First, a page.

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From "Geir Magnusson Jr." <>
Subject Re: Request for Comment : Harmony Contribution Policy
Date Mon, 01 Aug 2005 17:35:58 GMT

On Aug 1, 2005, at 1:22 PM, Justin Erenkrantz wrote:

> --On August 1, 2005 12:06:27 AM -0400 "Geir Magnusson Jr."  
> <> wrote:
>> Comments?  (Like I need to ask for them... )
> I think Part II should be removed or rather be the opposite: which  
> components are you forbidden to participate in due to the answers  
> in the questionnaire.  I don't like seeing the community get pigeon- 
> holed like that: commit access should be 'blanket' unless there's a  
> legal reason not to do so.

That is what Part II is - you can do anything except for the specific  
pieces for which you declare.

I see why you were confused by it, so we'll clean up that language.

> Part IV should contain mention of the software grant to the ASF.   
> We should have these on file for all large donations not developed  
> under the 'confines' of the ASF.

Ah, yes. I thought I stated that clearly that standard ASF policy is  
the base for this all - SG or CCLA+SG is required.  Will fix to be  

> Part VIII should probably mention "employed by a corporation".  
> (Self-employed people wouldn't necessarily need to sign a CCLA.)

Sure.  Good point.

> Furthermore, my understanding of copyright law is that you can't be  
> tainted by 'reading' source code years ago and then writing a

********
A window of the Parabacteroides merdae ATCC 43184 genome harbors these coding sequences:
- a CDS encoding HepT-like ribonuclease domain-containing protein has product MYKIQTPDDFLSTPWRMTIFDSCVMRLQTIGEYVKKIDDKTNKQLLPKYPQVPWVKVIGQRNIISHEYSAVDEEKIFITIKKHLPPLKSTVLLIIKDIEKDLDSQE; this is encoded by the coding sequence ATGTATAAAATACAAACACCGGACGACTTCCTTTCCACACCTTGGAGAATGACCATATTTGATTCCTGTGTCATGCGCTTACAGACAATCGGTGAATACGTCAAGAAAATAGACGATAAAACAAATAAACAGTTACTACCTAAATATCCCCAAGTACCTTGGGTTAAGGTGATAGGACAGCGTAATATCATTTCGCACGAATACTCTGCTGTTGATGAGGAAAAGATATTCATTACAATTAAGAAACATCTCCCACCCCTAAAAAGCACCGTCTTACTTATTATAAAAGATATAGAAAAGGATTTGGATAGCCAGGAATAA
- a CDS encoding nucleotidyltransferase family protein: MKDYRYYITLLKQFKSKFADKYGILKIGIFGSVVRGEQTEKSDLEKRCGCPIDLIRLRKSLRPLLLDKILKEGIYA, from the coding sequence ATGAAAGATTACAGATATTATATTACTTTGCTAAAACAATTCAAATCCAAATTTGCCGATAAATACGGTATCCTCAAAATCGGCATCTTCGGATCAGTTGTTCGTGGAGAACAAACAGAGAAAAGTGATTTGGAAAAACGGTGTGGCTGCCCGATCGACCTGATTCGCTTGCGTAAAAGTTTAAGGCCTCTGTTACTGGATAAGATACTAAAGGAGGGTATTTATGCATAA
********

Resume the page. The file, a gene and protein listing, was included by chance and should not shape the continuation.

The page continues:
> version independently.

I think it depends on the source.  If there's a trade secret that you  
learned in the process, you probably still have a problem, right?

>   (In fact, the examples I've heard of are 'minutes apart' is  
> legally acceptable.)  Of course, patent infringement occurs whether  
> you've read the code or not.  FWIW, our compiler languages class  
> here at UC Irvine teaches Java internals - therefore, they'd all be  
> 'tainted' under this definition - which isn't actually the case.

Ok - this is a good example to help is iteratively clarify.  How are  
they tainted?

> The relevant questions should be whether you are currently covered  
> by an NDA or other confidential agreements with Sun (err, BigCo).   
> -- justin

It's more than just Sun - that's the problem.  Sun licenses their  
code to everyone, and therefore you could be under NDA with, oh, IBM,  
because you worked on IBMs production J2SE platform which uses  
licensed Sun code...


Geir Magnusson Jr                                  +1-203-665-6437

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